Given Google’s commitment to a wiki style of open community Maps environment, we can expect to see more of these. Mat McGee has a great post on the contradictions involved in Google’s position.
Andrew Turner of the HighEarthOrbit.com blog, reported on his work developing VoteReport:
an open public reporting system to be used during the 2008 US Election to track the situation as citizens cast their ballots. The simple goal is to make it easy for anyone to send in a report describing the wait time, overall rating and any complications that are impairing their ability to participate in the election. For more information check out http://twittervotereport.com.
The system gathers and maps information from voter reports via a backend that aggregates together Twitter, SMS, voice, iPhone and Android native applications, and even YouTube and presents it in a visually appealing map layout. They also provide a range of feeds in OpenSearch XML, KML, GeoRSS & GeoJSON for others that might use the data on their own maps.
It combines not just deep local data but near real time local data with a map in way that contribute to our understanding of real events on the ground and help us make different decisions in our life. Its a cool use of technology and gives a glimpse of the power maps when combined with social tools and mobile technologies.
I have included an iframe of the map below. If it doesn’t load correctly or loads too slowly, visit their site, http://votereport.us/reports/map to see this product work.
Sometimes Google Maps just gets it wrong. It is a large and complex system where a single switched byte makes all the difference.
For whatever reason if you do a search on Pregnancy Testing Wellsville , it wants to send you off to Amsterdam NY for your appointment, 265 miles away. While Wellsvile is rural, it is in western NY near Corning and not anywhere near Herkimer, Saratoga Springs or Cobbleskill. This quirk shows up on any search using the locale Wellsville whether you search on Tuxedos in Wellsville or Flowers. It could make for one very expensive prom date.
A search on the similar term, Pregnancy Testing Wellsville NY returns accurate results. What is odd is that the results screen above indicates that the listings are for Wellsville NY but none are.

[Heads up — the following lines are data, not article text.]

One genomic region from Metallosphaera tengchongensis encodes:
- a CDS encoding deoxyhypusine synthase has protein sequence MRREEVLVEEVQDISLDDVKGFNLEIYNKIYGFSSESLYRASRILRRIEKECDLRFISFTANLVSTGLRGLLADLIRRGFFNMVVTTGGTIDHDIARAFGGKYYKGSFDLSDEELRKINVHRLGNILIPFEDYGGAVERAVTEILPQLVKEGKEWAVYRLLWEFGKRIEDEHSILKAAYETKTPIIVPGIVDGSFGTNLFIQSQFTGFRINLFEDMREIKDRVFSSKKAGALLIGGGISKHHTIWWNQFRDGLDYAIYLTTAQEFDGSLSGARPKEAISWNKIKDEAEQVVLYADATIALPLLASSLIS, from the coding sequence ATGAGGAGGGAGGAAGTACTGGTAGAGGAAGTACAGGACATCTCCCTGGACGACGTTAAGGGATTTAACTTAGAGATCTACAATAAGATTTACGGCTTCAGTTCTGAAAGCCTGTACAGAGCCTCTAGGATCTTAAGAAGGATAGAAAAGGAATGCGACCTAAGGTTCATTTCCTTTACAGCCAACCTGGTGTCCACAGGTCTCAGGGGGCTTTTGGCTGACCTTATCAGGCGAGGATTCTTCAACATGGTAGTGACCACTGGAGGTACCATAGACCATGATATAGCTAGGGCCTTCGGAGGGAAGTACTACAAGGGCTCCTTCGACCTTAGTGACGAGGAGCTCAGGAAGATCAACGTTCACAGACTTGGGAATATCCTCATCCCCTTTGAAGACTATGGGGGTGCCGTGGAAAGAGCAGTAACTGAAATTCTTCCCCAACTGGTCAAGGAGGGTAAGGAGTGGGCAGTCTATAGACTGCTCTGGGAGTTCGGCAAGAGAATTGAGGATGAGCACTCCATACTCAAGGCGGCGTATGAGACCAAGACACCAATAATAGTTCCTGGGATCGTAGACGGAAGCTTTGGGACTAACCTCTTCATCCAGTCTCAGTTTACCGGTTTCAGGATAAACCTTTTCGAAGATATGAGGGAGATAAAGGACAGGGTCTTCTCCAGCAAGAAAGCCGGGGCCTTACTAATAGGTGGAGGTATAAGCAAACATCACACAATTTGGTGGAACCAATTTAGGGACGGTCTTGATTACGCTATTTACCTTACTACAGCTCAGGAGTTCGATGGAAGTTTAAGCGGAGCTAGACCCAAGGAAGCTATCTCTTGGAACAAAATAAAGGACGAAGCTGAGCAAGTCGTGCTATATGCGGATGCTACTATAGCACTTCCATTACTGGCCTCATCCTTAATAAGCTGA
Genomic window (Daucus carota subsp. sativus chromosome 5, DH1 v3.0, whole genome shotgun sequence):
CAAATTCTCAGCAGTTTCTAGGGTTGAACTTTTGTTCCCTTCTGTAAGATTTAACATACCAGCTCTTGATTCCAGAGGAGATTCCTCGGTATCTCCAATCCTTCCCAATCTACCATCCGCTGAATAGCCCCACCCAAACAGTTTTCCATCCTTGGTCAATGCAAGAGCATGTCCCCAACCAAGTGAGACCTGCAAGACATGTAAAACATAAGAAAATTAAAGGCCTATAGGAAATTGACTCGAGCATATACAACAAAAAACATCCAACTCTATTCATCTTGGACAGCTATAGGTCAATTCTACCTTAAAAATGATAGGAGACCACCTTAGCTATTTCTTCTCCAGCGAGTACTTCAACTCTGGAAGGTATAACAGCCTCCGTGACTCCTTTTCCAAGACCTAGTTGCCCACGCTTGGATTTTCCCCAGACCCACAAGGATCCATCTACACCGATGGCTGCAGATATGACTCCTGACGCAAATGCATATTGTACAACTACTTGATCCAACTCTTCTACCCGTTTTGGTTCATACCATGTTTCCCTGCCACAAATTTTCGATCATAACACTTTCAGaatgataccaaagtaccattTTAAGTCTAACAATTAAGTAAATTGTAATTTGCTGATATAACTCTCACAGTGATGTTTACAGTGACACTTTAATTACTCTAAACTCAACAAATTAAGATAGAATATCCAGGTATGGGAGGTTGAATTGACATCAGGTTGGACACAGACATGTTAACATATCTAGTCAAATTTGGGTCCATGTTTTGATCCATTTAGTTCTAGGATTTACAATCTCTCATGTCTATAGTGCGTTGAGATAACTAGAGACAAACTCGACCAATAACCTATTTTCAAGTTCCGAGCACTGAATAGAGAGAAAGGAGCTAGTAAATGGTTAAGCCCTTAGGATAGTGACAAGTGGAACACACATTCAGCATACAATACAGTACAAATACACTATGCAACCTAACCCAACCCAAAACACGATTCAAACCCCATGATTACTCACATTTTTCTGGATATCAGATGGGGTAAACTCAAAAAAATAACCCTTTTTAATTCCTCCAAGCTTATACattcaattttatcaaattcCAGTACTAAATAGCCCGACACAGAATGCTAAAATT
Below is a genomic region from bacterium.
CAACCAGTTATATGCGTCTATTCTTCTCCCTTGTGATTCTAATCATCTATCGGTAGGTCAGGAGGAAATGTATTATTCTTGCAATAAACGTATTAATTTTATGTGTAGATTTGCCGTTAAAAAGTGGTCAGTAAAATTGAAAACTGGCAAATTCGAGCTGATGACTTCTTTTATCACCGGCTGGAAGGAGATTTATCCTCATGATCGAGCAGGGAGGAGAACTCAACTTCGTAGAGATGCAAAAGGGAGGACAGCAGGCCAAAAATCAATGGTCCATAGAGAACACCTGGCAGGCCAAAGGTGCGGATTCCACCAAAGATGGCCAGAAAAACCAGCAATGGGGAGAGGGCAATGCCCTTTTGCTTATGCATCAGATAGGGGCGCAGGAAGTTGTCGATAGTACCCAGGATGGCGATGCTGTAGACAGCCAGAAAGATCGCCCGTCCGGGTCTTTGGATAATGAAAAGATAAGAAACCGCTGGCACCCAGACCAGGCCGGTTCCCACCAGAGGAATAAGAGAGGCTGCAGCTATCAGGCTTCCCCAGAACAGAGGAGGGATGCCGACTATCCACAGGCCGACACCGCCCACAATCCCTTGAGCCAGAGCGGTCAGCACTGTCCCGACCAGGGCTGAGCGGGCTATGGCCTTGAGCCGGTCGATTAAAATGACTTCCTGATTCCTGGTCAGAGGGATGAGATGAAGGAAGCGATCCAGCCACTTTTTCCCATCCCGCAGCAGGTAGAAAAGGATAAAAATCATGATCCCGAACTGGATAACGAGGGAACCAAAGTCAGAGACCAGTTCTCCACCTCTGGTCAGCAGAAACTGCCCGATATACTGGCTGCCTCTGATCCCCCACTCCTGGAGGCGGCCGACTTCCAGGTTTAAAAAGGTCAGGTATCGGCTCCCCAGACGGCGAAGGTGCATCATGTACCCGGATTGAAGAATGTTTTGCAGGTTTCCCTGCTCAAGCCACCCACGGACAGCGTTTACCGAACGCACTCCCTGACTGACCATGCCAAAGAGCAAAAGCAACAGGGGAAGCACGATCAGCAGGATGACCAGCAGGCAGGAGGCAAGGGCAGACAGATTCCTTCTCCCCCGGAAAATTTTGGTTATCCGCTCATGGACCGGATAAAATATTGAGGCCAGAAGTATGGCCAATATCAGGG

In the end, I don’t suppose that Google has it in for pregnant teens any more than they hate Advertising Agencies. I do though, think that as Google Maps gets more tightly integrated into the fabric of our daily lives, it is necessary for Google to fix these sorts of quirks quickly. Unfortunately, someday an unsuspecting user, in a life threatening situation, will be searching for an emergency room or hospital and be sent in the wrong direction and to a disastrous outcome.
PS – In an unplanned, related development (as they say), Miriam Ellis reports on her disastrous medical searching experience using Google Maps while seriously ill…
Google responded via the comment section to the Microsoft Hijacking:
(cross-posted to Danny Sullivan at http://searchengineland.com/google-local-business-hijacking-microsoft-acquires-yahoo-becomes-escort-service-15313.php)
We appreciate your continued efforts to help us identify spam on Google Maps. The wiki nature of Google Maps expands upon Google’s steadfast commitment to open community. That said, we also work very hard internally to identify behavior that doesn’t benefit the community and to take the appropriate actions. We look forward to more and more users getting involved to help us keep Google Maps fresh and accurate.
As you know, mapspam is a difficult problem to tackle – in many ways, more difficult than webspam. Some of these scams go far beyond maps [see this ABC News Story on Locksmith scams]. We take mapspam very seriously and we are working on it, in consultation with our webspam team. While some of the changes we’ve made so far have been less visible, we’re confident that we’re on the right path to effectively reducing mapspam. We think you’ve already recognized that there isn’t an overnight fix.
Please keep the feedback coming, including the direct reports of spam on Maps.
The Google Team